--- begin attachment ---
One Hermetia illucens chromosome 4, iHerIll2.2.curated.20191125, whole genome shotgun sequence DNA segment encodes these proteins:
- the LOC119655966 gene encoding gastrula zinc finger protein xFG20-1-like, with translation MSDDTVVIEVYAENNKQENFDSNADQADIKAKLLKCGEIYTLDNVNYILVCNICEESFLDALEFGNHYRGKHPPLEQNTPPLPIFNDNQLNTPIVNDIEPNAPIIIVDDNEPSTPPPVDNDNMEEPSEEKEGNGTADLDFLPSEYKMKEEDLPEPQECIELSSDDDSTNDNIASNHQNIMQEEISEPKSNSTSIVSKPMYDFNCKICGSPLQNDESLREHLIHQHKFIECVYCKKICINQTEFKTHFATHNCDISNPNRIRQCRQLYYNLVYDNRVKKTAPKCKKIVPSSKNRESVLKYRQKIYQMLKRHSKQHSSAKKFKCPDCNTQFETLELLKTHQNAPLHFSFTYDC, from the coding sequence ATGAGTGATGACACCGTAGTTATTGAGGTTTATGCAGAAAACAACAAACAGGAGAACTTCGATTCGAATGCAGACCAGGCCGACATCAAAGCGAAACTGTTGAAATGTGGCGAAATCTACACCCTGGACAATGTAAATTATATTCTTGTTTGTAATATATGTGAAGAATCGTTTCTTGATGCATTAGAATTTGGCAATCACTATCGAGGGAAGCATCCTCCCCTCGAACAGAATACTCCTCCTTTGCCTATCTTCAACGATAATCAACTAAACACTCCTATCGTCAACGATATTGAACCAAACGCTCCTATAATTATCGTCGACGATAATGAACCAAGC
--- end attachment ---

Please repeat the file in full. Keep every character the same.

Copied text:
One Hermetia illucens chromosome 4, iHerIll2.2.curated.20191125, whole genome shotgun sequence DNA segment encodes these proteins:
- the LOC119655966 gene encoding gastrula zinc finger protein xFG20-1-like, with translation MSDDTVVIEVYAENNKQENFDSNADQADIKAKLLKCGEIYTLDNVNYILVCNICEESFLDALEFGNHYRGKHPPLEQNTPPLPIFNDNQLNTPIVNDIEPNAPIIIVDDNEPSTPPPVDNDNMEEPSEEKEGNGTADLDFLPSEYKMKEEDLPEPQECIELSSDDDSTNDNIASNHQNIMQEEISEPKSNSTSIVSKPMYDFNCKICGSPLQNDESLREHLIHQHKFIECVYCKKICINQTEFKTHFATHNCDISNPNRIRQCRQLYYNLVYDNRVKKTAPKCKKIVPSSKNRESVLKYRQKIYQMLKRHSKQHSSAKKFKCPDCNTQFETLELLKTHQNAPLHFSFTYDC, from the coding sequence ATGAGTGATGACACCGTAGTTATTGAGGTTTATGCAGAAAACAACAAACAGGAGAACTTCGATTCGAATGCAGACCAGGCCGACATCAAAGCGAAACTGTTGAAATGTGGCGAAATCTACACCCTGGACAATGTAAATTATATTCTTGTTTGTAATATATGTGAAGAATCGTTTCTTGATGCATTAGAATTTGGCAATCACTATCGAGGGAAGCATCCTCCCCTCGAACAGAATACTCCTCCTTTGCCTATCTTCAACGATAATCAACTAAACACTCCTATCGTCAACGATATTGAACCAAACGCTCCTATAATTATCGTCGACGATAATGAACCAAGC